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Find Me Again: A Rebecca Temple Mystery Paperback – Nov 1 2003


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Product Details

  • Paperback: 450 pages
  • Publisher: Dundurn (Nov. 1 2003)
  • Language: English
  • ISBN-10: 1550024744
  • ISBN-13: 978-1550024746
  • Product Dimensions: 2.2 x 10.6 x 17.7 cm
  • Shipping Weight: 249 g
  • Average Customer Review: 5.0 out of 5 stars  See all reviews (2 customer reviews)
  • Amazon Bestsellers Rank: #1,420,839 in Books (See Top 100 in Books)


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1 of 1 people found the following review helpful By A. McKinnon on Feb. 14 2009
Format: Paperback
I found the book extremely interesting. The background of the story includes areas I know well and for me that factor is a plus.

The two stories fit together seamlessly. I loaned the book to my smartest friend with a solid recommendation. Now I plan to buy her first book
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1 of 1 people found the following review helpful By Lou Allin TOP 1000 REVIEWER on Feb. 1 2004
Format: Paperback
FIND ME AGAIN was well worth the wait. The second in the Rebecca Temple series set in Toronto in the late Seventies finds the sensitive physician still trying to come to terms with the premature death of her husband. While her relationship with her own Jewish family is an anchor, maintaining a friendship with strong-minded Sarah, her mother-in-law, is a challenge. This talented and complex older woman welcomes a former friend from wartime Poland who has brought her daughter to Canada to treat a serious blood disease. A tangled web emerges, with horrifying tales of treachery and savagery when Poland served as workcamp and deathcamp for Jews and ethnics. With this black scene in the background, enter a charming Polish count now working for a mining company mogul who may or may not be the sick girl's father. A historical novelist on the verge of publication, the count spins tales of Enlightenment Europe, intermarriage at the courts, and intrigue with the future Catherine the Great and the last king of Poland. Does his hexadactyly (six fingers) hold the key to a genetic conundrum? Chapters alternate a subtle modern courtship with a historical mystery, and Warsh embraces the scholarship to furnish convincing and often bemusing details of harrowing trips across old Russia and nights in drafty and crumbling palace halls. Her description of the fur-lined sleigh which contains a stove and mattresses, so large that a dozen horses must pull it, conjures up a matchless image. The spectre of the fabled Scottish Young Pretender haunting the courts of Europe adds another dimension to an exciting period. This book is a dazzling and thought-provoking read, a whirlwind tour of a young woman caught in the snares of love, and one also enthralled, who watches from the perspective of centuries, powerless to help, but too fascinated to turn away.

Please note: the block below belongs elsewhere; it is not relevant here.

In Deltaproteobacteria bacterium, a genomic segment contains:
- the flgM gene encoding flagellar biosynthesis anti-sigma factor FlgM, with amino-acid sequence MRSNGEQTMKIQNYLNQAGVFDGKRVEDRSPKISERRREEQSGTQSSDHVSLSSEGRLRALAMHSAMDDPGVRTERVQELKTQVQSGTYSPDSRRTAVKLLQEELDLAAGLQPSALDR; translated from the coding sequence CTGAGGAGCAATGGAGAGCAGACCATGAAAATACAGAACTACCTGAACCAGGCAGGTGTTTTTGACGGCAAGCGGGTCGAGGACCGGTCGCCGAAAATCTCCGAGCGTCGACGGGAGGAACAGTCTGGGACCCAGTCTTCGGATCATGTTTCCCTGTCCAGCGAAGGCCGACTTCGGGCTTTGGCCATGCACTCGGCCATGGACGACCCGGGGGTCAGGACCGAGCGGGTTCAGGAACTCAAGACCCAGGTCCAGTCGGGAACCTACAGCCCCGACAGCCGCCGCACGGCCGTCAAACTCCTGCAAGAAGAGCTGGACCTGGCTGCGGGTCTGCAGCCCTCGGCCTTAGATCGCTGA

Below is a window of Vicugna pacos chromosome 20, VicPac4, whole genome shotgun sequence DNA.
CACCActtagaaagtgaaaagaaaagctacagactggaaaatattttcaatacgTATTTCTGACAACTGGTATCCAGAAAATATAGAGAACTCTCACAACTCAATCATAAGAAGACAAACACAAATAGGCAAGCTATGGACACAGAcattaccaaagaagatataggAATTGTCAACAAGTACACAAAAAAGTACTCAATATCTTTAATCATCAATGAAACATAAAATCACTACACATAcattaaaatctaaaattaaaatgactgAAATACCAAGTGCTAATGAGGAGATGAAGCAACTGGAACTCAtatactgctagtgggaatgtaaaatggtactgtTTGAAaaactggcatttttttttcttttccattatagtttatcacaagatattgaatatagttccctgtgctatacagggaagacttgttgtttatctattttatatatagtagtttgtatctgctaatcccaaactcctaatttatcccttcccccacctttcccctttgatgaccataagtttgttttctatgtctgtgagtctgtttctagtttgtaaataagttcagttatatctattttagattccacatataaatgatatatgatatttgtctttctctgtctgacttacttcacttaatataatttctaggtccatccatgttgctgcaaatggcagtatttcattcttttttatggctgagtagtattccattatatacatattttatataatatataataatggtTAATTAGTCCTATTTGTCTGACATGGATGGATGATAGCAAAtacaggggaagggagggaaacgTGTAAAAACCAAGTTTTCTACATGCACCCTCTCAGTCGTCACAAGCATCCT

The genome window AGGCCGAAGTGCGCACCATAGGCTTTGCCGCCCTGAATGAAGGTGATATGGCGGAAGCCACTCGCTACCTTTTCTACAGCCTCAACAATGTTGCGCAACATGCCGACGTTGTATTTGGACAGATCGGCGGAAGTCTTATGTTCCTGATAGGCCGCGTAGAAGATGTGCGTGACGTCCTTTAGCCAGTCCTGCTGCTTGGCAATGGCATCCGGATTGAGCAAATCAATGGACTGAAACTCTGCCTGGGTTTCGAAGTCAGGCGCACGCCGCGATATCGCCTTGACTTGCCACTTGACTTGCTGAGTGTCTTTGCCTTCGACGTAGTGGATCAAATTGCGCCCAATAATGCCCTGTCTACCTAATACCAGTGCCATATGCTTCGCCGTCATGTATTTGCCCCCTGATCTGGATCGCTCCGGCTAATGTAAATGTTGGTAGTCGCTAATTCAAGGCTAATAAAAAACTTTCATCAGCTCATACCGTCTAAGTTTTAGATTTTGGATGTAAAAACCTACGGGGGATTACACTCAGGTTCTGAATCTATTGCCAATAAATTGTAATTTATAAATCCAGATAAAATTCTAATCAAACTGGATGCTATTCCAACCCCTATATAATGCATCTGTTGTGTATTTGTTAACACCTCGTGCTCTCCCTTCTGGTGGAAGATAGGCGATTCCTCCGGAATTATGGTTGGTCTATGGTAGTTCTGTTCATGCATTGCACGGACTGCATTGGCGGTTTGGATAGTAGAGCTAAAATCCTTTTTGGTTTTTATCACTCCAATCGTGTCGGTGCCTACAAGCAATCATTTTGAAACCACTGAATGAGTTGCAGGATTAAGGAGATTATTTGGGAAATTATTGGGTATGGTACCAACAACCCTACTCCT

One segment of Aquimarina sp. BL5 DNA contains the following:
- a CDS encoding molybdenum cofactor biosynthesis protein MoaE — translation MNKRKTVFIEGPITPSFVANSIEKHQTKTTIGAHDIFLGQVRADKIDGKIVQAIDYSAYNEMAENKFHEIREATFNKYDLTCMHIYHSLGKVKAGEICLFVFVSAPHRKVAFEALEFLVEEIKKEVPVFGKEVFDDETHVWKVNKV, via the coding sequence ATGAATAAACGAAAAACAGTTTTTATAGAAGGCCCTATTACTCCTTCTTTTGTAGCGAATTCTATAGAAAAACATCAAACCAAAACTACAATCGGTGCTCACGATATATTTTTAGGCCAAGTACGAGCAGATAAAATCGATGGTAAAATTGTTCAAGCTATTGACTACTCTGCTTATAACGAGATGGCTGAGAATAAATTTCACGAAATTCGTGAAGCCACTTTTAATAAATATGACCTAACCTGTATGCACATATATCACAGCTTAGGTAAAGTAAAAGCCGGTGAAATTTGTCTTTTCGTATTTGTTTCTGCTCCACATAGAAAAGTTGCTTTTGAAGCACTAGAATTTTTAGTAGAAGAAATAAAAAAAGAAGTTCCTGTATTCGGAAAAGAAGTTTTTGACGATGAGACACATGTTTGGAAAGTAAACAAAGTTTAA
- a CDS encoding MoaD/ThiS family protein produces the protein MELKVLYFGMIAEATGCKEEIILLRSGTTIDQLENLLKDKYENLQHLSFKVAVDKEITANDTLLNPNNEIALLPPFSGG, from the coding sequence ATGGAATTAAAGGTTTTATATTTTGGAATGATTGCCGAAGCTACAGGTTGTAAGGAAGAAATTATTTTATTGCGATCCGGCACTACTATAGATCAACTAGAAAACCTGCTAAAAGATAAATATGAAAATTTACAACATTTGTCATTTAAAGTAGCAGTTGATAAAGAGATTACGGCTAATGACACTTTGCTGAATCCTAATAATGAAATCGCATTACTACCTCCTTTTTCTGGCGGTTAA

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Amazon.com: 1 review
18 of 19 people found the following review helpful
Well Worth the Wait Feb. 1 2004
By Lou Allin - Published on Amazon.com
Format: Paperback
FIND ME AGAIN was well worth the wait. The second in the Rebecca Temple series set in Toronto in the late Seventies finds the sensitive physician still trying to come to terms with the premature death of her husband. While her relationship with her own Jewish family is an anchor, maintaining a friendship with strong-minded Sarah, her mother-in-law, is a challenge. This talented and complex older woman welcomes a former friend from wartime Poland who has brought her daughter to Canada to treat a serious blood disease. A tangled web emerges, with horrifying tales of treachery and savagery when Poland served as workcamp and deathcamp for Jews and ethnics. With this black scene in the background, enter a charming Polish count now working for a mining company mogul who may or may not be the sick girl's father. A historical novelist on the verge of publication, the count spins tales of Enlightenment Europe, intermarriage at the courts, and intrigue with the future Catherine the Great and the last king of Poland. Does his hexadactyly (six fingers) hold the key to a genetic conundrum? Chapters alternate a subtle modern courtship with a historical mystery, and Warsh embraces the scholarship to furnish convincing and often bemusing details of harrowing trips across old Russia and nights in drafty and crumbling palace halls. Her description of the fur-lined sleigh which contains a stove and mattresses, so large that a dozen horses must pull it, conjures up a matchless image. The spectre of the fabled Scottish Young Pretender haunting the courts of Europe adds another dimension to an exciting period. This book is a dazzling and thought-provoking read, a whirlwind tour of a young woman caught in the snares of love, and one also enthralled, who watches from the perspective of centuries, powerless to help, but too fascinated to turn away.

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